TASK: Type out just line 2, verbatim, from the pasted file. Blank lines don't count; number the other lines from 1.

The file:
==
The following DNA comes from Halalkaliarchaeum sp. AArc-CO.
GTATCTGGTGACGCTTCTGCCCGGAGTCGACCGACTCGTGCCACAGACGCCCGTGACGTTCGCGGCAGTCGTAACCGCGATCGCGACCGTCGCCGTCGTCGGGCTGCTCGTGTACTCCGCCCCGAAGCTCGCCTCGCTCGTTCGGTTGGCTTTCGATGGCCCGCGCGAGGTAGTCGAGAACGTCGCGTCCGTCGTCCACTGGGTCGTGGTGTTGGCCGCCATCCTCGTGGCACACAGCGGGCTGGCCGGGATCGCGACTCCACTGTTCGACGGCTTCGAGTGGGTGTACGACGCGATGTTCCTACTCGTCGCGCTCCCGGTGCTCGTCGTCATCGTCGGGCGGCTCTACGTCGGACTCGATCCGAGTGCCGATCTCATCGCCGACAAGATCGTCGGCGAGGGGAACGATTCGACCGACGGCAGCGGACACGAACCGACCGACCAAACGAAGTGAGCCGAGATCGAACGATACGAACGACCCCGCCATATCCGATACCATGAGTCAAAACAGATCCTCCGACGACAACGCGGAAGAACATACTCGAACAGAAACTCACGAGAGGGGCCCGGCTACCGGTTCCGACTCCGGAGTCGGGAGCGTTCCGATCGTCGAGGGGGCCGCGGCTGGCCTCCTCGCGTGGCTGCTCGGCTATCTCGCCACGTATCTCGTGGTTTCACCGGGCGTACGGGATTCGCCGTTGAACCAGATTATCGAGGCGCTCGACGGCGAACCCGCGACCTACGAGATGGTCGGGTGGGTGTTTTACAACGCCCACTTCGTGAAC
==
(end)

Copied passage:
GTATCTGGTGACGCTTCTGCCCGGAGTCGACCGACTCGTGCCACAGACGCCCGTGACGTTCGCGGCAGTCGTAACCGCGATCGCGACCGTCGCCGTCGTCGGGCTGCTCGTGTACTCCGCCCCGAAGCTCGCCTCGCTCGTTCGGTTGGCTTTCGATGGCCCGCGCGAGGTAGTCGAGAACGTCGCGTCCGTCGTCCACTGGGTCGTGGTGTTGGCCGCCATCCTCGTGGCACACAGCGGGCTGGCCGGGATCGCGACTCCACTGTTCGACGGCTTCGAGTGGGTGTACGACGCGATGTTCCTACTCGTCGCGCTCCCGGTGCTCGTCGTCATCGTCGGGCGGCTCTACGTCGGACTCGATCCGAGTGCCGATCTCATCGCCGACAAGATCGTCGGCGAGGGGAACGATTCGACCGACGGCAGCGGACACGAACCGACCGACCAAACGAAGTGAGCCGAGATCGAACGATACGAACGACCCCGCCATATCCGATACCATGAGTCAAAACAGATCCTCCGACGACAACGCGGAAGAACATACTCGAACAGAAACTCACGAGAGGGGCCCGGCTACCGGTTCCGACTCCGGAGTCGGGAGCGTTCCGATCGTCGAGGGGGCCGCGGCTGGCCTCCTCGCGTGGCTGCTCGGCTATCTCGCCACGTATCTCGTGGTTTCACCGGGCGTACGGGATTCGCCGTTGAACCAGATTATCGAGGCGCTCGACGGCGAACCCGCGACCTACGAGATGGTCGGGTGGGTGTTTTACAACGCCCACTTCGTGAAC